Sure, the odds are still stacked against Mangiapane making Team Canada. He’d probably agree that it’s a heck of an accomplishment that this gets a mention — and shouldn’t be laughed off.

• Tristan Jarry and the continuing Canadian Olympic goalie mystery

If you expected Tristan Jarry to receive mentions for Team Canada’s goalie, and you’re not a friend or family member, you’re … probably lying. C’mon.

Sure, people were a little harsh after Jarry suffered through a miserable finish to last season, including a brutal playoff OT goal vs. the Islanders. Even so, there’s a rebound, and then there’s Jarry earning Vezina buzz.

Currently on a five-game winning streak, Jarry’s record is at 10-4-3. He’s generated a fabulous .936 save percentage, and by Hockey Reference’s version of GSAA, he’s saved 11.97 goals above average. (Second only to Jack Campbell’s 16.88.)

After this hot start, Tristan Jarry’s generated at least some buzz as a goalie option for Team Canada. No doubt, some of that’s a matter of “process of elimination.”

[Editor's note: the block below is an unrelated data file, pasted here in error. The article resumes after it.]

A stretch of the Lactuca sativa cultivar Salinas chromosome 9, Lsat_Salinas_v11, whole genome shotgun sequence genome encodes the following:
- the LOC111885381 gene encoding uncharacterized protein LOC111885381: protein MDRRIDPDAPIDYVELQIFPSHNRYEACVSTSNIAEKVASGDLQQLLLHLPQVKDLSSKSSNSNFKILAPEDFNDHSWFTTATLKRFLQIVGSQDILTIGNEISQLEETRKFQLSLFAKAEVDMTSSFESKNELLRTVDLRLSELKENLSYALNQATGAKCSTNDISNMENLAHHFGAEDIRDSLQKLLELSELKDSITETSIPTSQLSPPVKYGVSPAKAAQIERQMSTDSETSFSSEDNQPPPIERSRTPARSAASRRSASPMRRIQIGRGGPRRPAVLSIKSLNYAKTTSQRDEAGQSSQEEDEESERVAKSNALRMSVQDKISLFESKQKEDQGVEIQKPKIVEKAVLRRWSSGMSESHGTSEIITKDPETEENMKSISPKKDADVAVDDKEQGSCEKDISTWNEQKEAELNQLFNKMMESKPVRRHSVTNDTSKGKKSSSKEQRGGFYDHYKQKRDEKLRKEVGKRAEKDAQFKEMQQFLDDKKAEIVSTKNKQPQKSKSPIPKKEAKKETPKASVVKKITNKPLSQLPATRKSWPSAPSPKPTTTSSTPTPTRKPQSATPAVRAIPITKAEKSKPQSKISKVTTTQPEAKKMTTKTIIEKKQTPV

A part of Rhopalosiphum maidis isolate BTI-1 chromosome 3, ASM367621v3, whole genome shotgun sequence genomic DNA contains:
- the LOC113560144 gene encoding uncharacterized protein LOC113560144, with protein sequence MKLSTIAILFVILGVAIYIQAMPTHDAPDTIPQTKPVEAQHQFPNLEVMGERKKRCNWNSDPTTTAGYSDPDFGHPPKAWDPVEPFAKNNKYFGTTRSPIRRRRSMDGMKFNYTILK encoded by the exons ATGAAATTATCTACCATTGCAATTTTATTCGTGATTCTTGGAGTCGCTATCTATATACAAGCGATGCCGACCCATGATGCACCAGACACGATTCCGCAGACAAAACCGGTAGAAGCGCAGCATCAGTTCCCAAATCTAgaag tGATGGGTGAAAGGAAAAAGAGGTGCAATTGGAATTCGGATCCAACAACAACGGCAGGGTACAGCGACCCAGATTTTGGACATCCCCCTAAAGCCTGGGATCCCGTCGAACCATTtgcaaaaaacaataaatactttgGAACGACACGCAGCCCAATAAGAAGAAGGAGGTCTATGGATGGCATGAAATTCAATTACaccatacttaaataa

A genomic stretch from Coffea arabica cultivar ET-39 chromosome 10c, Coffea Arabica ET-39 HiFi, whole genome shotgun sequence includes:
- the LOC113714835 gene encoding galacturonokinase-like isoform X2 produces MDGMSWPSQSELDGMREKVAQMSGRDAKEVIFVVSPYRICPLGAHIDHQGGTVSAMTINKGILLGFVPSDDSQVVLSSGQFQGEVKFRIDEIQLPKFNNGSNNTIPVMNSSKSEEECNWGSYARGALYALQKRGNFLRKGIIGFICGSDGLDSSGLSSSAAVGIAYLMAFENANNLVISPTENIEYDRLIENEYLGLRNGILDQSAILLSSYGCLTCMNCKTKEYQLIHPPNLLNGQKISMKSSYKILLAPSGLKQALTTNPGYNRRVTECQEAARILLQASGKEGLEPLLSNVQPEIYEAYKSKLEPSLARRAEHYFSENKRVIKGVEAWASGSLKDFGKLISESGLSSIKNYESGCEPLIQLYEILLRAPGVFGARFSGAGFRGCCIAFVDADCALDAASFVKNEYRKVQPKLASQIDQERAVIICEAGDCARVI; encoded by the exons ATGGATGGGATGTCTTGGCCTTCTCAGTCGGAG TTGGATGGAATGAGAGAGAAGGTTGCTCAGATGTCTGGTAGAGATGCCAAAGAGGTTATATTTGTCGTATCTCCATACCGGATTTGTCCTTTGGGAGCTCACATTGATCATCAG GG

• It’s not yet clear if Carey Price will be an option for Team Canada.
  • No, Marc-Andre Fleury hasn’t been as bad lately, but it’s still been a tough season.
  • Carter Hart‘s .920 save percentage is comforting. On the other hand, the Flyers are in a bit of a funk, and that might mute optimism about Hart’s Olympic utility.
  • Few, if any, possible Canadian Olympic goalie options have been lights-out. While someone like Cam Talbot might be an OK “bus driver,” he’s not necessarily looking like an inspired choice (yet).

Even if Jarry stays hot, Team Canada might not look at him as a potential No. 1 Olympic goalie. But as one of three options? Might as well have a mix of established names and hot hands. Lately, Jarry qualifies as the latter.

Quick hits: some Olympic players whose stock is down

James O’Brien is a writer for Pro Hockey Talk on NBC Sports. Drop him a line at phtblog@nbcsports.com or follow him on Twitter @cyclelikesedins.